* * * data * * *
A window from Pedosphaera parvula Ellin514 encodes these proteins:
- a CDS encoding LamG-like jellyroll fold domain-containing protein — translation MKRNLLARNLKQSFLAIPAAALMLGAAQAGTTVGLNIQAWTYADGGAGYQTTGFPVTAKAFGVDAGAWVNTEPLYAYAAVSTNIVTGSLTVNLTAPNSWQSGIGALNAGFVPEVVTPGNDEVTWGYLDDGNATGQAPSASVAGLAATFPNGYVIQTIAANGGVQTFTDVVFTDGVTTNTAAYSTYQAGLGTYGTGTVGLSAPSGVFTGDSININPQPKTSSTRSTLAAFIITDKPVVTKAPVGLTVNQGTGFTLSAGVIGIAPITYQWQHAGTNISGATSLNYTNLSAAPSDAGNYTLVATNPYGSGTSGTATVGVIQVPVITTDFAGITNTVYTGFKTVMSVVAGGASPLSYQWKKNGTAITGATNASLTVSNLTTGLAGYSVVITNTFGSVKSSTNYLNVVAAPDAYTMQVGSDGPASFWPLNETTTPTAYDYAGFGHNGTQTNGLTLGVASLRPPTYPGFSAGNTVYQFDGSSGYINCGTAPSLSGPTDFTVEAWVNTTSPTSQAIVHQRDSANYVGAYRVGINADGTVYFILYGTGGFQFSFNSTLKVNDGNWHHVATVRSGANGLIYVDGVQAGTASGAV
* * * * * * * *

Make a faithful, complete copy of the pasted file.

A window from Pedosphaera parvula Ellin514 encodes these proteins:
- a CDS encoding LamG-like jellyroll fold domain-containing protein — translation MKRNLLARNLKQSFLAIPAAALMLGAAQAGTTVGLNIQAWTYADGGAGYQTTGFPVTAKAFGVDAGAWVNTEPLYAYAAVSTNIVTGSLTVNLTAPNSWQSGIGALNAGFVPEVVTPGNDEVTWGYLDDGNATGQAPSASVAGLAATFPNGYVIQTIAANGGVQTFTDVVFTDGVTTNTAAYSTYQAGLGTYGTGTVGLSAPSGVFTGDSININPQPKTSSTRSTLAAFIITDKPVVTKAPVGLTVNQGTGFTLSAGVIGIAPITYQWQHAGTNISGATSLNYTNLSAAPSDAGNYTLVATNPYGSGTSGTATVGVIQVPVITTDFAGITNTVYTGFKTVMSVVAGGASPLSYQWKKNGTAITGATNASLTVSNLTTGLAGYSVVITNTFGSVKSSTNYLNVVAAPDAYTMQVGSDGPASFWPLNETTTPTAYDYAGFGHNGTQTNGLTLGVASLRPPTYPGFSAGNTVYQFDGSSGYINCGTAPSLSGPTDFTVEAWVNTTSPTSQAIVHQRDSANYVGAYRVGINADGTVYFILYGTGGFQFSFNSTLKVNDGNWHHVATVRSGANGLIYVDGVQAGTASGAV